Friday, March 26, 2010

Farallones Tagging Disaster - Follow Up?

In 2009 a film/research team badly mauled a white shark at the Farallone Islands.

What is not in dispute is the fact that a circle hook, very similar to the one seen here, was embedded deeply in the throat of a white shark.

The team went on to try and remove this hook by pushing bolt cutters through the gills of the animal and only succeeded in getting a fraction back leaving the animal with a hook still embedded in it's throat.

The resulting media storm over this event sent shock waves through both the research community and the commercial shark world. Only a few of the commercial shark diving operators on the West coast of the USA got in front of this issue, we were one of them. Others who are far more commercially invested in the Farallones said and did little in the public forum for reasons that remain their own.

Our long standing commercial and conservation efforts with sharks have been predicated by one mandate "do no harm to sharks." We support all research and commercial endeavors until they break that simple tenant.

The badly mauled shark at the Farallones was tagged with a real time GPS monitor and we were told the animal was "in great health." Unfortunately since December 8. 2009, all our efforts to get this real time data monitored by an independent source seemed to have hit a wall.

To date we have sent six emails to NOAA's and GFNMS regional managers and have been told the following:

The Gulf of the Farallones National Marine Sanctuary will work with an independent, qualified reviewer with expertise in white shark behavior, husbandry, and/or health to assess the status of the sharks tagged last Fall around the Farallon Islands.

b) The independent reviewer will assess the status of the sharks by reviewing footage of the tagging operations and comparing the tracking data from Dr. Domeier's tags with the tracking data from TOPP's research project at the Farallones over a year's timeframe. The GFNMS has already contacted Dr. Domeier for his data to begin the assessment.

c) The GFNMS will notify you as soon as that person has been identified and the work has begun.

d) The GFNMS will notify you of the results and post the results of the assessment on the Gulf of Farallones website (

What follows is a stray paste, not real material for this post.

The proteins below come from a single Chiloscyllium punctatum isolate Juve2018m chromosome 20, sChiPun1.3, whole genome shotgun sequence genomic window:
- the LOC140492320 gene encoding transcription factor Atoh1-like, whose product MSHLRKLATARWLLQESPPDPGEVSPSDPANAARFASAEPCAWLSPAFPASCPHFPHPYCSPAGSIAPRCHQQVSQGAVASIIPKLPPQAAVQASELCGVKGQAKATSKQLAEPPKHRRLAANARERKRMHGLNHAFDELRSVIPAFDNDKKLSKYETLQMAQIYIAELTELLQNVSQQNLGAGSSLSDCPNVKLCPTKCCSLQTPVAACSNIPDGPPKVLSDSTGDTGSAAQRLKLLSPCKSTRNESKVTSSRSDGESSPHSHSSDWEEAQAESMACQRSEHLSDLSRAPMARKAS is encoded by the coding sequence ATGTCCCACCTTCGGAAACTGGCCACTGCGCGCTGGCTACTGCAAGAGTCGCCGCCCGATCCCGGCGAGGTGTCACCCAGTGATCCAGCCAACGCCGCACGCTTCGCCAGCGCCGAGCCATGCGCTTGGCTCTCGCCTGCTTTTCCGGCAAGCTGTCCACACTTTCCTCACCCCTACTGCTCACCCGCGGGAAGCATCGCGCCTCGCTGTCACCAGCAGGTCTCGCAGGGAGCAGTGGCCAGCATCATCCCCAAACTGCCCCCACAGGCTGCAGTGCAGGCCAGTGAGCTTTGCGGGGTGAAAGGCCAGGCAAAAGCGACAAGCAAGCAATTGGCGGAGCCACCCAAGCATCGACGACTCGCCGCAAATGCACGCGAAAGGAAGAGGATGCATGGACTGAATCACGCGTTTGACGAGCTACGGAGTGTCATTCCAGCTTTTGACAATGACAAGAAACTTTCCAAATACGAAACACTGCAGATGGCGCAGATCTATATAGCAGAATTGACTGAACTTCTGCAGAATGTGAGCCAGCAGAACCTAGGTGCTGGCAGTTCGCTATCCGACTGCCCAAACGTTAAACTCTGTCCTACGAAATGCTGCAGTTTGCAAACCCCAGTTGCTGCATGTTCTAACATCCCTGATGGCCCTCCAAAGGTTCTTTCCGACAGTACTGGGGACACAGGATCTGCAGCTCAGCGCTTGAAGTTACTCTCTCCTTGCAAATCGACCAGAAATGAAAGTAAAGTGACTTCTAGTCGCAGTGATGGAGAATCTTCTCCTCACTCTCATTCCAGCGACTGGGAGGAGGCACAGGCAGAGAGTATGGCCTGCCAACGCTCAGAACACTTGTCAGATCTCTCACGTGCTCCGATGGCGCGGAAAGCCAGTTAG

It has been five months since this tagging disaster and we have not heard anything from NOAA or the GFNMS staff in regards to this pressing matter and it is time that we did.

Editors Note: Fiji's Da Shark has weighed in on this issue (again) and we have to agree with his take, makes for great additional reading.


glossaddict said...

I am just finishing up "Devils Teeth" by Susan Casey that is based on the Farallones and the sharks found there. It is an interesting book and it does mention the GPS trackers they use.

Brenda said...

i agree with you guys this whole thing has been badly handled from the get go where is that shark?

simple question and with real time gps should be a simple answer so why is it taking 5 months?

George said...

When was the last time the shark in question was reported to be "in great health?" Was that back when the incident first occurred or is somebody involved with the project still echoing that status?

Domeier's justification for his technique was largely based on the fact that he could get real-time data, so checking on the status of the mauled shark seems like it should be a fairly simple request to address.

Shark Diver said...

One might assume that would be the case George. Let me make this very clear, we were very strong supporters of Dr D and his work at I.G for many years.

Any thoughts contrary to that are incorrect.

We part ways with researchers and commercial companies that do bad things with sharks. Full stop.

There are many in our industry who will turn a blind eye, or even celebrate those who do bad things with sharks, we will not.

I think drawing the line at an embedded circle hook in an animal is a perfectly fine line.

Some may disagree, that is their own moral compass at work and we have no opinion about that.

Todd said...

Regardless of the achievements of Domeier's film crew and research team the handling of that one shark remains a dark moment on his record.

Let's see the data and then let's have a proper discussion about the methodology.

Mike said...

Questioning research is a healthy aspect of science. As with any research project there has to be the evaluation of risk vs benefit prior to moving forward. I was at the Syposium in Hawaii where Domeier and his colleagues presented the data on these Farallon sharks. They both appear alive and acting 'normal' for the 3 months following their tagging. The Symposium was well attended with researchers from So. Africa, Australia, Mexico, the EU, and the US. Several people from the government agency that oversees the permitting and research at the Farallons were in attendance and they appeared satified with the data. It appears that the data you are asking for has been presented publically and has been well received. Your web page has an excellent collection of information which has enormous educational value, but maintaining that value should be unbiased in it's content.